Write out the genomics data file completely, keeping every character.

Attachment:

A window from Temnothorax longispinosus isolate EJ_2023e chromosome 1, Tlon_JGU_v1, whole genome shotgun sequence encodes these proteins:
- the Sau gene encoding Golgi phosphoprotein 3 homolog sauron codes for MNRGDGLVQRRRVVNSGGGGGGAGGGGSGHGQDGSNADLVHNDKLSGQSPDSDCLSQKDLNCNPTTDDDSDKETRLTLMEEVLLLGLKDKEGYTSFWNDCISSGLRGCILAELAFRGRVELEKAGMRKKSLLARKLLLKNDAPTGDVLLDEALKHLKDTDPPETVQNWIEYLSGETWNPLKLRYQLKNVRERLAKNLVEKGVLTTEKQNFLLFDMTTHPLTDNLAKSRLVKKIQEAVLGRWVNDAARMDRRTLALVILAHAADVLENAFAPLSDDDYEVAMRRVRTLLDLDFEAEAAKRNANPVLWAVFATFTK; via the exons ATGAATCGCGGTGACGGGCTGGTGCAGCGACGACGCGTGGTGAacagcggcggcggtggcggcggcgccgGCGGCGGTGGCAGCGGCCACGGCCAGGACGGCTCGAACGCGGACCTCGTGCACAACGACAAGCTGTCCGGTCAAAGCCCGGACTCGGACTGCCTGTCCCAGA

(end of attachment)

A window from Temnothorax longispinosus isolate EJ_2023e chromosome 1, Tlon_JGU_v1, whole genome shotgun sequence encodes these proteins:
- the Sau gene encoding Golgi phosphoprotein 3 homolog sauron codes for MNRGDGLVQRRRVVNSGGGGGGAGGGGSGHGQDGSNADLVHNDKLSGQSPDSDCLSQKDLNCNPTTDDDSDKETRLTLMEEVLLLGLKDKEGYTSFWNDCISSGLRGCILAELAFRGRVELEKAGMRKKSLLARKLLLKNDAPTGDVLLDEALKHLKDTDPPETVQNWIEYLSGETWNPLKLRYQLKNVRERLAKNLVEKGVLTTEKQNFLLFDMTTHPLTDNLAKSRLVKKIQEAVLGRWVNDAARMDRRTLALVILAHAADVLENAFAPLSDDDYEVAMRRVRTLLDLDFEAEAAKRNANPVLWAVFATFTK; via the exons ATGAATCGCGGTGACGGGCTGGTGCAGCGACGACGCGTGGTGAacagcggcggcggtggcggcggcgccgGCGGCGGTGGCAGCGGCCACGGCCAGGACGGCTCGAACGCGGACCTCGTGCACAACGACAAGCTGTCCGGTCAAAGCCCGGACTCGGACTGCCTGTCCCAGA